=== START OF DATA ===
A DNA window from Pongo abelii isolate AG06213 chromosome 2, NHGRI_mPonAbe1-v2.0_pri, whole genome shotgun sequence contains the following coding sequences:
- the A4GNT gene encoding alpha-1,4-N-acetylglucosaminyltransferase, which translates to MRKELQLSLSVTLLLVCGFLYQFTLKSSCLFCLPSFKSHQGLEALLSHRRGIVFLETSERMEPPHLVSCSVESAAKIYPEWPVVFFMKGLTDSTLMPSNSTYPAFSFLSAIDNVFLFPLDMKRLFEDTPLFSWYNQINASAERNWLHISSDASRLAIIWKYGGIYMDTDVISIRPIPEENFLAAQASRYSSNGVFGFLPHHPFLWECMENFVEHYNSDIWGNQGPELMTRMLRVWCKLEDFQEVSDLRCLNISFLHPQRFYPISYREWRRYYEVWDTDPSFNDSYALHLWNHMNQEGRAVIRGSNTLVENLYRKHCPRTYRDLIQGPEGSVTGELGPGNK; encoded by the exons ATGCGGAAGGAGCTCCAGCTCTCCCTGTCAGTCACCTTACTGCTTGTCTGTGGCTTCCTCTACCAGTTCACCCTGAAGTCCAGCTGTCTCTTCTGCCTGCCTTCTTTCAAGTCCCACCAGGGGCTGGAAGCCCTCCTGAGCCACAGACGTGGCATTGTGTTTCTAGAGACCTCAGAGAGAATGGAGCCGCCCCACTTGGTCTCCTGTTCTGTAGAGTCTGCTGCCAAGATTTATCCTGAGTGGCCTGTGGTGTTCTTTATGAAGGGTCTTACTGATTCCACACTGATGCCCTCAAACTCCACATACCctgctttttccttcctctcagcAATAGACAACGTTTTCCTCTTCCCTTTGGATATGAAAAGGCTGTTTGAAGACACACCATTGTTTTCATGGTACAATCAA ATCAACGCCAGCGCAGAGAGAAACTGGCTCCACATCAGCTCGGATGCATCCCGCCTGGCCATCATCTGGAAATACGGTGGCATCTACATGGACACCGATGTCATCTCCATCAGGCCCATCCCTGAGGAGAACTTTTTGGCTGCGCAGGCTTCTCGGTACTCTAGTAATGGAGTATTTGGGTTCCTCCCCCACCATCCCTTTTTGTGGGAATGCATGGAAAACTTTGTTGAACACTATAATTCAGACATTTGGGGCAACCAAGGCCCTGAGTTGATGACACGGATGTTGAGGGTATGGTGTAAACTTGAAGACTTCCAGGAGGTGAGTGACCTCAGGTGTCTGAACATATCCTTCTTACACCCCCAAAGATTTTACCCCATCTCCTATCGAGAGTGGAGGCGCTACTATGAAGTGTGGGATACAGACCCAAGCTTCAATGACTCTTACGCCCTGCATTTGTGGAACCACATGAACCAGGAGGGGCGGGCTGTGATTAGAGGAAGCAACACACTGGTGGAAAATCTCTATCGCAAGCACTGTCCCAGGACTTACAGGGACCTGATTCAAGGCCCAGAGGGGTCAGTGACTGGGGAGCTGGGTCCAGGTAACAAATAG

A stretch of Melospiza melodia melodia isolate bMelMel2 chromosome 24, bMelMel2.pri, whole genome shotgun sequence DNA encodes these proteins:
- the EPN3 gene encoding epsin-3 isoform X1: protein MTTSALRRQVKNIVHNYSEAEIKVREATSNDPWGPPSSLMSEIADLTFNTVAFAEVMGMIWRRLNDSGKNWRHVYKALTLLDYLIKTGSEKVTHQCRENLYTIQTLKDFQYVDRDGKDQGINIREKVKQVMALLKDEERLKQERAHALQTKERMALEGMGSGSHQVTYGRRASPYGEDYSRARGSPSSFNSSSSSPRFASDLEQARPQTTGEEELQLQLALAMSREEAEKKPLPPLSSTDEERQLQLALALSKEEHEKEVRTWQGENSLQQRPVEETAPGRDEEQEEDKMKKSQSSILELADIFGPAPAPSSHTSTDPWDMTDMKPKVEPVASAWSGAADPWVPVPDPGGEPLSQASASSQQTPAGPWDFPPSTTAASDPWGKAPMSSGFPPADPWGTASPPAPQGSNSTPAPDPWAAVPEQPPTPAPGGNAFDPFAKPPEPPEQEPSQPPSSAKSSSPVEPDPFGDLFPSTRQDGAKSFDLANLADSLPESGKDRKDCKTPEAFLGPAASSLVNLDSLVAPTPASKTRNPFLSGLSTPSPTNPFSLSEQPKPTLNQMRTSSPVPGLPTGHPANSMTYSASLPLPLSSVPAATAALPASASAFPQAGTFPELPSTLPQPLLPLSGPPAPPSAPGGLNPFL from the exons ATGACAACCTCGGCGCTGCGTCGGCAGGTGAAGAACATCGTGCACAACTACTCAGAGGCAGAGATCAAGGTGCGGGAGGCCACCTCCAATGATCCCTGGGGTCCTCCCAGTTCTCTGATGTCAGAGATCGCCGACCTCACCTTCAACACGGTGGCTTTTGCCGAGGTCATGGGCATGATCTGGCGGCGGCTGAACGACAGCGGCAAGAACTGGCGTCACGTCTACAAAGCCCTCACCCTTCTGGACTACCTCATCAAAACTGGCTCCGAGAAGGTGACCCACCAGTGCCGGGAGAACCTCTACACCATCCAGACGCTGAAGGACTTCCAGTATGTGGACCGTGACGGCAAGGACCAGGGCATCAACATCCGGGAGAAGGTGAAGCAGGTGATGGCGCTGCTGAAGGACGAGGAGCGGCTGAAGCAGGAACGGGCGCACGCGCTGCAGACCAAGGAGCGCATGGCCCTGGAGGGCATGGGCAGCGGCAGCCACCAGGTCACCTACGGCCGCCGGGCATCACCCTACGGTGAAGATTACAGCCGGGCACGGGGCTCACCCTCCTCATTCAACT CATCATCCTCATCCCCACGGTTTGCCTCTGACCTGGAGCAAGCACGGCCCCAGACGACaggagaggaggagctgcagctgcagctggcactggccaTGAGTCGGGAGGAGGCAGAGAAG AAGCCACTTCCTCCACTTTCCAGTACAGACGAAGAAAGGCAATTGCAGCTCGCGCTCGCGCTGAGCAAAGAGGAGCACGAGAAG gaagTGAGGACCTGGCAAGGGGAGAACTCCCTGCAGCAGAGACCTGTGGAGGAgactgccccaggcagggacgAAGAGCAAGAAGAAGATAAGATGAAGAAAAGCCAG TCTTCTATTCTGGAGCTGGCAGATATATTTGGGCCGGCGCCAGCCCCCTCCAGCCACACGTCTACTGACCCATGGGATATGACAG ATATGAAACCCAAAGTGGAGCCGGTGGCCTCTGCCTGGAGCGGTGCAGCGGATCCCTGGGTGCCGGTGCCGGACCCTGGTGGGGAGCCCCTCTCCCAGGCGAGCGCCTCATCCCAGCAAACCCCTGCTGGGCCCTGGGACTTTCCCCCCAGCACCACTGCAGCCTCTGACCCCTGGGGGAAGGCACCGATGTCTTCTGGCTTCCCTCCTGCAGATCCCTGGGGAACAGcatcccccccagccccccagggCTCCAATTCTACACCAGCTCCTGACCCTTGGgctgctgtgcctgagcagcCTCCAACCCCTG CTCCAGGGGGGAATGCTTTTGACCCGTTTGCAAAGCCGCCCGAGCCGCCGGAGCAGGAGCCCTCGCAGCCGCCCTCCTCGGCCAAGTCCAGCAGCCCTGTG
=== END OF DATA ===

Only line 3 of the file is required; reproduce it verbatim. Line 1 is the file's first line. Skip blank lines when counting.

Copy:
A stretch of Melospiza melodia melodia isolate bMelMel2 chromosome 24, bMelMel2.pri, whole genome shotgun sequence DNA encodes these proteins: